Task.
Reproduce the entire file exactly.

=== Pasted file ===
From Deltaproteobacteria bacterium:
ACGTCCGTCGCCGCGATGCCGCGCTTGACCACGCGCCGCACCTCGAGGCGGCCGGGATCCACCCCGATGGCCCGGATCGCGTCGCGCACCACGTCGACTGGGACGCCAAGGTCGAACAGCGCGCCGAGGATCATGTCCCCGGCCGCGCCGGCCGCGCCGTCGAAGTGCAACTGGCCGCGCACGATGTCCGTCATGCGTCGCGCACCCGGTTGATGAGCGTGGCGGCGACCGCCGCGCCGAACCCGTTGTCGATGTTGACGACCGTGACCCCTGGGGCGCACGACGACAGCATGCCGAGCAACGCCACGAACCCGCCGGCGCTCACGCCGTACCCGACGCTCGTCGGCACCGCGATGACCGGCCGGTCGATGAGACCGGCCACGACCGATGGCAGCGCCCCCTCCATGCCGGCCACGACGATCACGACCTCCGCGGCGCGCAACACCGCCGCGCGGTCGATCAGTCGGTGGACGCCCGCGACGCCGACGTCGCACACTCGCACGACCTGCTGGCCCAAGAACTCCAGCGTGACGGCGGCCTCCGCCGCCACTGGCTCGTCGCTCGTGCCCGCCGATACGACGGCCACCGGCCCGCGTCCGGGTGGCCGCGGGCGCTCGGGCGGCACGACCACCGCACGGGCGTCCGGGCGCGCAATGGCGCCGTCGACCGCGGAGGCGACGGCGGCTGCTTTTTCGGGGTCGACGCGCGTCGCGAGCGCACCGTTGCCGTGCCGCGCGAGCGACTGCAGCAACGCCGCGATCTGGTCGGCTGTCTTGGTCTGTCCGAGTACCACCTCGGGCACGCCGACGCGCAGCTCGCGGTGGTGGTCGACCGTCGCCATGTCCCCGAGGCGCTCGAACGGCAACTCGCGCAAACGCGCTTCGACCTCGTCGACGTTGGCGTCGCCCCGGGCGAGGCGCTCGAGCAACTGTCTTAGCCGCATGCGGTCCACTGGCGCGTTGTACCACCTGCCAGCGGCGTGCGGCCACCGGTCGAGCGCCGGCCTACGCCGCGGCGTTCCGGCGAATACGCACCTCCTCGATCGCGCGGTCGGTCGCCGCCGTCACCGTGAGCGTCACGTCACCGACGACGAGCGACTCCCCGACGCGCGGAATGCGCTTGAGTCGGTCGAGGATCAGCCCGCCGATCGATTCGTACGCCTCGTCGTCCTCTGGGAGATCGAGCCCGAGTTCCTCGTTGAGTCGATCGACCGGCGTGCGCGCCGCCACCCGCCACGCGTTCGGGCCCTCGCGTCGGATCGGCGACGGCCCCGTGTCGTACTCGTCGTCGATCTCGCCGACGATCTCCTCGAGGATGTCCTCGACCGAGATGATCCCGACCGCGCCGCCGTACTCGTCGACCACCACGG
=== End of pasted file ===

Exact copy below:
From Deltaproteobacteria bacterium:
ACGTCCGTCGCCGCGATGCCGCGCTTGACCACGCGCCGCACCTCGAGGCGGCCGGGATCCACCCCGATGGCCCGGATCGCGTCGCGCACCACGTCGACTGGGACGCCAAGGTCGAACAGCGCGCCGAGGATCATGTCCCCGGCCGCGCCGGCCGCGCCGTCGAAGTGCAACTGGCCGCGCACGATGTCCGTCATGCGTCGCGCACCCGGTTGATGAGCGTGGCGGCGACCGCCGCGCCGAACCCGTTGTCGATGTTGACGACCGTGACCCCTGGGGCGCACGACGACAGCATGCCGAGCAACGCCACGAACCCGCCGGCGCTCACGCCGTACCCGACGCTCGTCGGCACCGCGATGACCGGCCGGTCGATGAGACCGGCCACGACCGATGGCAGCGCCCCCTCCATGCCGGCCACGACGATCACGACCTCCGCGGCGCGCAACACCGCCGCGCGGTCGATCAGTCGGTGGACGCCCGCGACGCCGACGTCGCACACTCGCACGACCTGCTGGCCCAAGAACTCCAGCGTGACGGCGGCCTCCGCCGCCACTGGCTCGTCGCTCGTGCCCGCCGATACGACGGCCACCGGCCCGCGTCCGGGTGGCCGCGGGCGCTCGGGCGGCACGACCACCGCACGGGCGTCCGGGCGCGCAATGGCGCCGTCGACCGCGGAGGCGACGGCGGCTGCTTTTTCGGGGTCGACGCGCGTCGCGAGCGCACCGTTGCCGTGCCGCGCGAGCGACTGCAGCAACGCCGCGATCTGGTCGGCTGTCTTGGTCTGTCCGAGTACCACCTCGGGCACGCCGACGCGCAGCTCGCGGTGGTGGTCGACCGTCGCCATGTCCCCGAGGCGCTCGAACGGCAACTCGCGCAAACGCGCTTCGACCTCGTCGACGTTGGCGTCGCCCCGGGCGAGGCGCTCGAGCAACTGTCTTAGCCGCATGCGGTCCACTGGCGCGTTGTACCACCTGCCAGCGGCGTGCGGCCACCGGTCGAGCGCCGGCCTACGCCGCGGCGTTCCGGCGAATACGCACCTCCTCGATCGCGCGGTCGGTCGCCGCCGTCACCGTGAGCGTCACGTCACCGACGACGAGCGACTCCCCGACGCGCGGAATGCGCTTGAGTCGGTCGAGGATCAGCCCGCCGATCGATTCGTACGCCTCGTCGTCCTCTGGGAGATCGAGCCCGAGTTCCTCGTTGAGTCGATCGACCGGCGTGCGCGCCGCCACCCGCCACGCGTTCGGGCCCTCGCGTCGGATCGGCGACGGCCCCGTGTCGTACTCGTCGTCGATCTCGCCGACGATCTCCTCGAGGATGTCCTCGACCGAGATGATCCCGACCGCGCCGCCGTACTCGTCGACCACCACGG